The following extras are also included:
- Audio Commentary with Alan Jones and Kim Newman
- Nine Lives (HD – 15:57)
- The Writer O’ Many Tales (HD – 34:46)
- Child Star (HD – 11:02)
- Giallo in Turin (HD – 15:11)
- Original Ending (HD – 3:09)
- Italian Trailer (Upscaled HD – 1:46)
- International Trailer (HD – 1:52)
- US Trailer (HD – 1:39)
- Posters Image Gallery (HD – 14 in all)
- Italian Lobby Cards Image Gallery (HD – 4 in all)
- German Promotional Materials Image Gallery (HD – 26 in all)
- US Promotional Materials Image Gallery (HD – 11 in all)
- US Pressbook Image Gallery (HD – 13 in all)
- Soundtracks Image Gallery (HD – 7 in all)
In the excellent and informative audio commentary with authors and critics Alan Jones and Kim Newman, they discuss the success of The Bird with Crystal Plumage outside of Italy, the film’s Krimi influences, blind detectives, pseudo-science in gialli films, the fate of Labrador Films, the cast, the murder sequences, Argento’s favorite scene, the film’s AA certificate in England, filming in Turin, the costumes, the writing of the film, homicidal maniac controversies in film, various allusions and connections to other films, comparisons to Argento’s other films, the title, movie novelizations, the use of violence, filmmaker egos, Argento’s dislike of the film, the finale, and the original ending. Nine Lives (erroneously listed on the menu as Nine Tails) interviews Dario Argento himself. He discusses what an enjoyable experience it was to make the film and why it was a disappointment to him. In The Writer O’ Many Tails, screenwriter Dardano Sacchetti delves into his introduction to cinema at an early age, eventually working with Argento, and other projects he’s been associated with. In Child Star, actress Cinzia de Carolis briefly talks about her short career. Giallo in Turin speaks to production manager Angelo Iacono about his collaborations with Argento. In the Original Ending featurette, we’re informed that an additional ending was shot, but was cut at the last minute by Argento as it was deemed “too American.” We’re told that the footage is now lost, but using stills from the final film and the script pages, it has been recreated to give us an idea of what it might have been, also utilizing a still from a German lobby card which is one of the only surviving images of that ending. The rest of the extras included three trailers and six still galleries containing a total of 75 images.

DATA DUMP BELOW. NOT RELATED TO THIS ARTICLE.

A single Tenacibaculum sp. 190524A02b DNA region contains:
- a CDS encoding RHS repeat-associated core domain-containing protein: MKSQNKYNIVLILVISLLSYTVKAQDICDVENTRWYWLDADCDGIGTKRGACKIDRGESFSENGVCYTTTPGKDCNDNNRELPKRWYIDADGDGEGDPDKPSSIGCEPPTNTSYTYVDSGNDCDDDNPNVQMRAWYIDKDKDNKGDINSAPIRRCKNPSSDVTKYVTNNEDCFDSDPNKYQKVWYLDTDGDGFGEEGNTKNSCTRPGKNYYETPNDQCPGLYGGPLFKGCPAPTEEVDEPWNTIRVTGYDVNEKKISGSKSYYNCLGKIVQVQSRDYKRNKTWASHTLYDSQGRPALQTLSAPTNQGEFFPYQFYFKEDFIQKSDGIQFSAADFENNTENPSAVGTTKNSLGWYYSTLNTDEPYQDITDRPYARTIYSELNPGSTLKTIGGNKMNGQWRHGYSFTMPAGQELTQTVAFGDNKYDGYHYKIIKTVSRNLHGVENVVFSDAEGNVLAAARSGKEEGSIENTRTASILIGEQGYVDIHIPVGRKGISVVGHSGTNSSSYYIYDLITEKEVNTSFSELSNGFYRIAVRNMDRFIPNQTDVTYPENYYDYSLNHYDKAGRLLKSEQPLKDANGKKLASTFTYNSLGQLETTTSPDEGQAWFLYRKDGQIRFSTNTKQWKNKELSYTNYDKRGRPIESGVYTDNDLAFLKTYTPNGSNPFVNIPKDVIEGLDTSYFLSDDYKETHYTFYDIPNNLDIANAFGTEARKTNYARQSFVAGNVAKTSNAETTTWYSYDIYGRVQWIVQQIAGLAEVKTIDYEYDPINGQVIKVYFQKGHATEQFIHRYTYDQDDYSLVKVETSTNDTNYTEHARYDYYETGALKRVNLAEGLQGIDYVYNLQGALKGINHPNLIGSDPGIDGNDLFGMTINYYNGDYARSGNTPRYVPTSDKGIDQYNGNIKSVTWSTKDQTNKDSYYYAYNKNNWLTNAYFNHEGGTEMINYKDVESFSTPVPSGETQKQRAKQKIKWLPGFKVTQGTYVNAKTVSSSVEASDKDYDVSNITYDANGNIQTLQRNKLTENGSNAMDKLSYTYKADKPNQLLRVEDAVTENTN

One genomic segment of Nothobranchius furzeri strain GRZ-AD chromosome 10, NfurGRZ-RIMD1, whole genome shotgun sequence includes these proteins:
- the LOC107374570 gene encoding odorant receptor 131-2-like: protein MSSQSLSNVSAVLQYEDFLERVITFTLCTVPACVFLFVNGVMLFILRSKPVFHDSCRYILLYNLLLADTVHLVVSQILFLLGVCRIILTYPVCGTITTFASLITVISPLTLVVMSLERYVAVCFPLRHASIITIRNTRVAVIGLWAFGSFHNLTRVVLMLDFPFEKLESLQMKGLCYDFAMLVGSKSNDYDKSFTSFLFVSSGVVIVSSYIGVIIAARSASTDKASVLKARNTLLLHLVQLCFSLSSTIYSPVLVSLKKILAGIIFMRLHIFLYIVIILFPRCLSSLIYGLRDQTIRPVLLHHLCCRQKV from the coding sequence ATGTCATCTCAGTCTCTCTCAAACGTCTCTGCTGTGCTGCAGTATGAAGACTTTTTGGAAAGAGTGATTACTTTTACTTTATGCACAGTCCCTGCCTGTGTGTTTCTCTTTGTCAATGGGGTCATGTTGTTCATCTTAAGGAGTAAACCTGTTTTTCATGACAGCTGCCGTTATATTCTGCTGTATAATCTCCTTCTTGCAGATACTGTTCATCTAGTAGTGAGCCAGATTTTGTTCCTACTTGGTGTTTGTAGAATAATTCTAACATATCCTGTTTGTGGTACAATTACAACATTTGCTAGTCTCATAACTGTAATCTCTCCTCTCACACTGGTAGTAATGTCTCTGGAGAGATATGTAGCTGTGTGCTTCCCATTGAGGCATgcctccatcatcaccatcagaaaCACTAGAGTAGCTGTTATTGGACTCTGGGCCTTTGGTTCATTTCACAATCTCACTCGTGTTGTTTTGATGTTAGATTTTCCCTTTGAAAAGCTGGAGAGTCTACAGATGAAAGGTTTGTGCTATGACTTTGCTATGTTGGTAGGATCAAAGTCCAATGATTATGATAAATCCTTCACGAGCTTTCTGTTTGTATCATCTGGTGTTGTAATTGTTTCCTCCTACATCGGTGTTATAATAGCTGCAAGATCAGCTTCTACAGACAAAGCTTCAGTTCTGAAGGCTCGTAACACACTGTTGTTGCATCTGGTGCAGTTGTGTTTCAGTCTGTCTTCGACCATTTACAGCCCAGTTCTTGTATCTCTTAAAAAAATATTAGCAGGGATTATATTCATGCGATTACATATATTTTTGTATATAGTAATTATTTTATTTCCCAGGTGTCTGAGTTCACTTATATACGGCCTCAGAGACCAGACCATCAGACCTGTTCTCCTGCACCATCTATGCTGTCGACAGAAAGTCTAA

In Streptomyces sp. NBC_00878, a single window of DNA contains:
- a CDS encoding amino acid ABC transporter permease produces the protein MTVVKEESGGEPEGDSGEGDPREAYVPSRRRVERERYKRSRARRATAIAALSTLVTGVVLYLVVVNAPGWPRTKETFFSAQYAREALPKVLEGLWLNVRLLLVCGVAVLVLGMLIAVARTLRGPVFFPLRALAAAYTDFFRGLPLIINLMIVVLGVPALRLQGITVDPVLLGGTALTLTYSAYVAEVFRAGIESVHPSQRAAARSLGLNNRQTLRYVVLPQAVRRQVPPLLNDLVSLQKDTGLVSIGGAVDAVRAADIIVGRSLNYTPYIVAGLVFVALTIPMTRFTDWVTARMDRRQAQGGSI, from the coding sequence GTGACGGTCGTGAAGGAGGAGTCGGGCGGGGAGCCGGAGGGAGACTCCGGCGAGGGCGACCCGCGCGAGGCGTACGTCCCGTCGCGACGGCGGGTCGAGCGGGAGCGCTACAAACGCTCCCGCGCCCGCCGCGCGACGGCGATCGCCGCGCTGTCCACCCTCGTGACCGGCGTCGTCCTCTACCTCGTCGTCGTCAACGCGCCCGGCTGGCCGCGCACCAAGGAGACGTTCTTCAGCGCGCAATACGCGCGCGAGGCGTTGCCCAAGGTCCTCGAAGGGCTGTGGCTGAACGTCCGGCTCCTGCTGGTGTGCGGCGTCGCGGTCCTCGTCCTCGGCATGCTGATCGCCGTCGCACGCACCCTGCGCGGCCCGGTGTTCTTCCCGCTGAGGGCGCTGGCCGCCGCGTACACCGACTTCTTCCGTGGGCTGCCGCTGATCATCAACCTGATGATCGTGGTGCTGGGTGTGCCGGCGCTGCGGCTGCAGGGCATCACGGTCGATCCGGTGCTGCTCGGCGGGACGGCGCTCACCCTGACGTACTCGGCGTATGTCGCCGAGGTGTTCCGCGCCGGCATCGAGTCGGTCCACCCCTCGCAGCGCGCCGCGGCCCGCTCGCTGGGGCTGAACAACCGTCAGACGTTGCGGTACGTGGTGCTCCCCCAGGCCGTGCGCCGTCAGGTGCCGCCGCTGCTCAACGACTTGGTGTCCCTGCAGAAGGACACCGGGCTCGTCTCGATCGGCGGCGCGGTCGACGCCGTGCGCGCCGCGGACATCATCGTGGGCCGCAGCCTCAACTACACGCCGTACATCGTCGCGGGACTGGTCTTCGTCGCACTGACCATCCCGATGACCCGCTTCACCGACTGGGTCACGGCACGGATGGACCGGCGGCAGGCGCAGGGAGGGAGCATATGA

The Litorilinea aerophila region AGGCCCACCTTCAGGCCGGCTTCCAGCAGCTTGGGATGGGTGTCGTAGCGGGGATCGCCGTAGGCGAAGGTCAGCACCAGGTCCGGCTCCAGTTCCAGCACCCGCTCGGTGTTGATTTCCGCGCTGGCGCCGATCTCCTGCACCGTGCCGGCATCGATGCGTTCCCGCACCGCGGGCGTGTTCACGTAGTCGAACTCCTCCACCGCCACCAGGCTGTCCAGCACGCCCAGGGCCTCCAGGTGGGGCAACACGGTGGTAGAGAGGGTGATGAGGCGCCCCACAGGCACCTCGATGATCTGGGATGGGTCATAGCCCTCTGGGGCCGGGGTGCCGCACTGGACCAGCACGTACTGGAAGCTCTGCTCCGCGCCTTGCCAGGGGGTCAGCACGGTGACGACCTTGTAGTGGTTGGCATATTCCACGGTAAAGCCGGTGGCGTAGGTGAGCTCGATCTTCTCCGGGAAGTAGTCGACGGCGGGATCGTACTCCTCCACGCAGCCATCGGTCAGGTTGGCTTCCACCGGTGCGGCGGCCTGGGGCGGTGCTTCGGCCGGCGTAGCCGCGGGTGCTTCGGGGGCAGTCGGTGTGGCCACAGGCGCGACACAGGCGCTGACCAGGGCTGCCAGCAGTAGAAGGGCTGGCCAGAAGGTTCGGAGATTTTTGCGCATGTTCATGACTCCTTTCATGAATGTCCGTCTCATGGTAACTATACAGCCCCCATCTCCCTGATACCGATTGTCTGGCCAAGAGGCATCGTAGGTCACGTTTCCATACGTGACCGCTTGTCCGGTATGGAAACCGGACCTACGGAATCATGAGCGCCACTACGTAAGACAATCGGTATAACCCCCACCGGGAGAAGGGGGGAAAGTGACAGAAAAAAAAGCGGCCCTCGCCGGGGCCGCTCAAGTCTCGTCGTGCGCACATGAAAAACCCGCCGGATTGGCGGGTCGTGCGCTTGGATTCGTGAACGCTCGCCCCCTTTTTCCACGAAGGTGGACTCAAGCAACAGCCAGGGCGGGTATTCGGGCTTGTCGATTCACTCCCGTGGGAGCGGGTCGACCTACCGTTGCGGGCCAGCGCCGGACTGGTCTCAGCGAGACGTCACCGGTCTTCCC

Also included is a 60-page insert booklet with cast and crew information, Murder in the Dark: Mystery and Madness in The Cat O’Nine Tails by Dario Argento, Putting the Audience Through It by Barry Forshaw, Wipe That Expression of Sympathy from Your Face: Learning to Love The Cat O’Nine Tails by Troy Howarth, Grace Notes: The Voice and Music of Edda Dell’Orso by Howard Hughes, and restoration information. The disc sits inside a black amaray case with reversible artwork featuring new art by Obviously Creative on one side and the original Italian poster on the reverse. Tucked away inside are six lobby card recreations—four Italian and two German—and a double-sided poster featuring the same artworks. Everything is housed within a rigid slipcase featuring the same new artwork.
Previous DVD and Blu-ray releases of the film from all over the world feature a multitude of additional extras not found here on Arrow’s UHD release. They include radio interviews with Karl Malden and James Franciscus; a part of TV and radio spots; additional interviews with Argento, Luigi Cozzi, and Sergio Martino; the German Super 8 version of the film in two parts; the alternate US and extended German versions of the film; and a couple of extra featurettes. For fans, owning those discs, including the Anchor Bay and Blue Underground discs, should be a priority in order to hang on to everything.
Dario Argento’s The Cat O’Nine Tails is one of those films that takes a couple of viewings to appreciate. It’s not one of his full-blown masterpieces like Deep Red or The Bird with The Crystal Plumage, but it has plenty to appreciate. And Arrow Video’s new UHD release continues to help set the standard for how all 4K releases should look and sound. Highly recommended.
- Tim Salmons